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Team in Focus: Chelsea FC

Team in Focus: Chelsea FC
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Team in Focus: Chelsea FC

Team Talk with TOFFS: Chelsea FC

Welcome to Team Talk with TOFFS! In this new blog series from TOFFS, we’ll be exploring the history of some of the world’s most famous football clubs, revealing stats, facts and trivia about sporting icons that you might not be aware of. We kick off the series by shining a spotlight on West London giants Chelsea FC...

Today, Chelsea are known around the world as one of the powerhouses of the Premier League, with a global fanbase, superstar players and regular appearances in elite European football.

However, it wasn’t always this way - like many clubs, Chelsea started from humble beginnings, and have endured some difficult periods over the years before evolving into the internationally beloved footballing institution they have now become.

Read on to explore the history of Chelsea FC, and to find out some fascinating facts about the Stamford Bridge side that you might not have known...

Early history

Chelsea Football Club’s origin dates back to 1904, when West London businessman Gus Mears purchased the Stamford Bridge athletics complex to turn it into a football ground. The site was offered to Fulham FC, but the club refused, leading Mears to set up Chelsea as a brand new team on March 10th 1905 in the Rising Sun pub on Fulham Road.

Having been accepted into the Football League, Chelsea played their first game on September 2nd 1905 - a 1-0 defeat to Stockport - and over the next few decades they established themselves as a popular, plucky side, then nicknamed “the Pensioners”, for their association with the Chelsea pensioners. They spent most of their first 40 years in the old First Division, but silverware eluded the side for most of these early years, with mid-table finishes and relegation battles broken up mostly by a few solid cup runs, including an FA Cup final appearance in 1915.

First period of success… and a decline

Chelsea’s reputation as well-supported underachievers was finally transformed with the 1952 arrival of manager Ted Drake, who recognised that big changes were needed. Drake was responsible for removing the Chelsea pensioner image from the club’s crest and programme, paving the way for the “rampant lion” imagery featured on Chelsea’s badge since then.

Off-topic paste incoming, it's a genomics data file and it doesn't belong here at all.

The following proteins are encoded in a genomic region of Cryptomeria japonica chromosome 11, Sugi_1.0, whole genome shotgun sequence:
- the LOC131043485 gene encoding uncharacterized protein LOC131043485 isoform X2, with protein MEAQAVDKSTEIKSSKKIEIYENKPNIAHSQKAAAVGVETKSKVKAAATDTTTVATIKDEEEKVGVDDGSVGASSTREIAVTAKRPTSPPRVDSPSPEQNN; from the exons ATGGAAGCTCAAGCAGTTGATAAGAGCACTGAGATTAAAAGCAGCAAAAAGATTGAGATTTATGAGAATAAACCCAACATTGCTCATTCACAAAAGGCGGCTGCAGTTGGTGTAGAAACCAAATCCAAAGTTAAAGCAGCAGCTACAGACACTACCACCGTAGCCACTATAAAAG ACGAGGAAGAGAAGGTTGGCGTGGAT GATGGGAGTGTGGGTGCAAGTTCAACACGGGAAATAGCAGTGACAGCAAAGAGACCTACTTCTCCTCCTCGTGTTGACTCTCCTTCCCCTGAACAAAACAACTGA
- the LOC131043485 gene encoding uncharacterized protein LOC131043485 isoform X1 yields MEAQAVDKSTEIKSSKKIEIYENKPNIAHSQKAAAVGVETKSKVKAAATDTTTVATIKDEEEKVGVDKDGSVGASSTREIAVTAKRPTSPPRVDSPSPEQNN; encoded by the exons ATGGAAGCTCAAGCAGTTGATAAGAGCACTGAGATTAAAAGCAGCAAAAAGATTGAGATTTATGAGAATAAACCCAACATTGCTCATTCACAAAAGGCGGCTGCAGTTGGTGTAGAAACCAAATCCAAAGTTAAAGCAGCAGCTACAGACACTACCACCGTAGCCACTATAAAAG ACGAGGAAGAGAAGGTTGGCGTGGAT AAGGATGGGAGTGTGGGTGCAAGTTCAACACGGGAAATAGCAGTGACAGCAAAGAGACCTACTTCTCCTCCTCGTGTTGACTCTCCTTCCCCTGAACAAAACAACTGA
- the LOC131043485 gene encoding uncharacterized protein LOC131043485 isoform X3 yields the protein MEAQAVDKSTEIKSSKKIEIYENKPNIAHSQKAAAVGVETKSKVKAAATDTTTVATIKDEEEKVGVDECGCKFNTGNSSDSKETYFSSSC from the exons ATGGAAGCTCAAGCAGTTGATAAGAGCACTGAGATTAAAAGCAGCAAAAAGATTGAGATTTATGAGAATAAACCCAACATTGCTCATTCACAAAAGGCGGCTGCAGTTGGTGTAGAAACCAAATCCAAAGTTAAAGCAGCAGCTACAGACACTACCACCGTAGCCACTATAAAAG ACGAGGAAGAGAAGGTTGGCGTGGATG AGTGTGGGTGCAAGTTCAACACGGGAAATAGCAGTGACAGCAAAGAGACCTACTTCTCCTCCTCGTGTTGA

Now known as the Blues, Drake’s Chelsea adopted a focus on younger players, shrewd signings and intensive training, which eventually culminated in a glorious jubilee year for the club in 1954-55. Inspired by Drake’s methods and the contributions of star captain Roy Bentley, Chelsea were able to claim their first ever championship in 1955.

In the years that followed, Chelsea were unable to build this initial league win into sustained success, but nevertheless enjoyed a period of high-profile competitiveness. Drake was succeeded in 1961 by player-coach Tommy Docherty, who built a new team around talented young stars like Bobby Tambling, Peter Bonetti and the iconic Ron "Chopper" Harris, who played a record 795 games for the club. This team were considered as genuine contenders, coming close to a League, FA Cup and League Cup treble in 1964-65, but eventually only winning the latter.

Docherty’s successor, Dave Sexton, notched further success with the club’s first European title, the 1972 UEFA Cup Winners' Cup, following victory over Real Madrid. However, this proved to be as good as it got for quite some time, as Sexton’s reign soon disintegrated into indiscipline, and the club were ultimately relegated in 1975. At the same time, persistent financial issues - exacerbated by mounting debts from an effort to redevelop Stamford Bridge - brought Chelsea to the brink of extinction in the early 1980s, coming within two points of relegation to the Third Division.

Revival and the modern Abramovich era